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From 50 Years Ago: Small Mercies without Charity

Vol III, No 47 November 30, 1968

Small Mercies without Charity

The larger cities and towns in India are presently faced with the problem of slum clearance and of providing alternative accommodation to slum dwellers. The civic authorities often come up with plans which generally remain on paper. Such plans need funds and advantage was taken of Robert McNamara’s visit to Calcutta to press the case for a World Bank loan for the purpose by officials of the Calcutta Metropolitan Planning Organisation and Water and Sanitation Authority. The Maharashtra Revenue Minister too has announced plans to shift Bombay’s hutment dwellers occupying sites which are immediately required for public works.

But the current approach to slum problems is dominated more by middle-class ideas of respectability than by any human consideration of the bare essentials of sanitary living. The bustees (as such colonies are called) have been provided with water connections — however inadequate. If this were not done, hutment dwellers would be driven to raid neighbouring compounds, owned by private individuals, for water. They would also (and in fact they often do) pilfer water from fire hydrants and water mains at several points. So, to avoid damage to the better-placed sections of the city’s population, at least a few water connections have to be given to the bustees.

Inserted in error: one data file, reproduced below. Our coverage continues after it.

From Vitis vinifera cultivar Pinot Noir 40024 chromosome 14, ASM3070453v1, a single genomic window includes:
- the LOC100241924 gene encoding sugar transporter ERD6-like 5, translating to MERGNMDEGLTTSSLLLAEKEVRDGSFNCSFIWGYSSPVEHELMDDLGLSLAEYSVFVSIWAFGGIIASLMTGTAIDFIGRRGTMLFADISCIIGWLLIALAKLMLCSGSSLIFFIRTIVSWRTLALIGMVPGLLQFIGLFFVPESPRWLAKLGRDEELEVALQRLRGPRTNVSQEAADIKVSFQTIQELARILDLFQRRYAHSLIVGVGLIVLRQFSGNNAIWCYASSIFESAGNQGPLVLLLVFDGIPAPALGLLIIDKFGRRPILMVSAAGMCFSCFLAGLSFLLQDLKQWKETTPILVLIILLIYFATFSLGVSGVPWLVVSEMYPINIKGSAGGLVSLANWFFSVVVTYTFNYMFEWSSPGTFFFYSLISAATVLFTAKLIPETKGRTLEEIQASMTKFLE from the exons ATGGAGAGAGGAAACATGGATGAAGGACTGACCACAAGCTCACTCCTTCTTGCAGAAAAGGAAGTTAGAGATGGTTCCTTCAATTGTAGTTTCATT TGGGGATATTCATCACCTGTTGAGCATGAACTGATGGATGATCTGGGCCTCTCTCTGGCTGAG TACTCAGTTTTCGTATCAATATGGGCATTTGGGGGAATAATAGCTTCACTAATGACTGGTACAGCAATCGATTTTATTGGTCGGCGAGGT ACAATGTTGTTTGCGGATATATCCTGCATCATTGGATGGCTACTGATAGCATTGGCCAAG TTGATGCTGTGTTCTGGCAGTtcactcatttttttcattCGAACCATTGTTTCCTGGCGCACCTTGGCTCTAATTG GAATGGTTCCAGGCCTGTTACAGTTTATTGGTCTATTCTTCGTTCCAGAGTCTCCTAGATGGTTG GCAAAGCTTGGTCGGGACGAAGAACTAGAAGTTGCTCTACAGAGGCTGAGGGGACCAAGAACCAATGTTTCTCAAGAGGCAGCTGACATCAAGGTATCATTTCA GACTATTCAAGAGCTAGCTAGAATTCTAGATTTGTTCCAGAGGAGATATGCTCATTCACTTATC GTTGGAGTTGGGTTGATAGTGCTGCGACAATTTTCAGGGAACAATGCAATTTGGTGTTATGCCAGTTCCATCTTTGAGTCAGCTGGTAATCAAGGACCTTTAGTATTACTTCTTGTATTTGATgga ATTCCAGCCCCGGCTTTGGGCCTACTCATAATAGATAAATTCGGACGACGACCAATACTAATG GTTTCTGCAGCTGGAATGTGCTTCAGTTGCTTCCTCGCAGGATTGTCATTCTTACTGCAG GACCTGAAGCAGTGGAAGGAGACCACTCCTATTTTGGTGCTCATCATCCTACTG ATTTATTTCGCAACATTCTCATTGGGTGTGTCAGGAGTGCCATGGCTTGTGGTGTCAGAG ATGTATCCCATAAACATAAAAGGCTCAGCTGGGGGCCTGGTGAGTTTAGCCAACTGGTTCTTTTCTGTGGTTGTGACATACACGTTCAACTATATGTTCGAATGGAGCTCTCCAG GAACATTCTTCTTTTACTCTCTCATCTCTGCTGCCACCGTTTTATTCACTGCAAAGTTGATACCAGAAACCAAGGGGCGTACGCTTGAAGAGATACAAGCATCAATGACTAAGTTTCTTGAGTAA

No such concern was shown till now for the sanitation needs of the hutment dwellers … With the city’s building activity extending itself to these reserves, hutment dwellers have been driven to use railway tracks and yards, public gardens and public roads. The problem of sanitation is bound to become more acute as plots are cornered for housing and more people flock into the city …

Efforts should therefore be directed towards providing a modicum of human dignity, by way of basic public sanitary facilities and a minimum of water connections, to the bustees.

Updated On : 30th Nov, 2018

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